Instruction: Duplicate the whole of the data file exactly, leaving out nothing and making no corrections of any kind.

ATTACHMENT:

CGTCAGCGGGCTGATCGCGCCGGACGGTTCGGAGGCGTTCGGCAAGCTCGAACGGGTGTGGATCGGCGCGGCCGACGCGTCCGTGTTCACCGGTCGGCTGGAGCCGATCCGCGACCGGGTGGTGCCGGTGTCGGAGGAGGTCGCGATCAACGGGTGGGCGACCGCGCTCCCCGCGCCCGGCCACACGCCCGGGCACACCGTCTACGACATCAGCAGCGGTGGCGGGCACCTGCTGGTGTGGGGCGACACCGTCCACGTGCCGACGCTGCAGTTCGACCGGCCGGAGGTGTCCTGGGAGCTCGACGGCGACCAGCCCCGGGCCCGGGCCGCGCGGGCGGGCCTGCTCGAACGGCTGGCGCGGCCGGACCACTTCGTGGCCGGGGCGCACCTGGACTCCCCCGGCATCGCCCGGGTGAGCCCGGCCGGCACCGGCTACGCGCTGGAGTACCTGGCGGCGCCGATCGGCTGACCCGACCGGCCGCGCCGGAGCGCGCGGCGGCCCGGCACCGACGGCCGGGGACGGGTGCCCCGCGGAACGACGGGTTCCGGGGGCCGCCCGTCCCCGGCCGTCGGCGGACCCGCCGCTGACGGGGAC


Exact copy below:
CGTCAGCGGGCTGATCGCGCCGGACGGTTCGGAGGCGTTCGGCAAGCTCGAACGGGTGTGGATCGGCGCGGCCGACGCGTCCGTGTTCACCGGTCGGCTGGAGCCGATCCGCGACCGGGTGGTGCCGGTGTCGGAGGAGGTCGCGATCAACGGGTGGGCGACCGCGCTCCCCGCGCCCGGCCACACGCCCGGGCACACCGTCTACGACATCAGCAGCGGTGGCGGGCACCTGCTGGTGTGGGGCGACACCGTCCACGTGCCGACGCTGCAGTTCGACCGGCCGGAGGTGTCCTGGGAGCTCGACGGCGACCAGCCCCGGGCCCGGGCCGCGCGGGCGGGCCTGCTCGAACGGCTGGCGCGGCCGGACCACTTCGTGGCCGGGGCGCACCTGGACTCCCCCGGCATCGCCCGGGTGAGCCCGGCCGGCACCGGCTACGCGCTGGAGTACCTGGCGGCGCCGATCGGCTGACCCGACCGGCCGCGCCGGAGCGCGCGGCGGCCCGGCACCGACGGCCGGGGACGGGTGCCCCGCGGAACGACGGGTTCCGGGGGCCGCCCGTCCCCGGCCGTCGGCGGACCCGCCGCTGACGGGGAC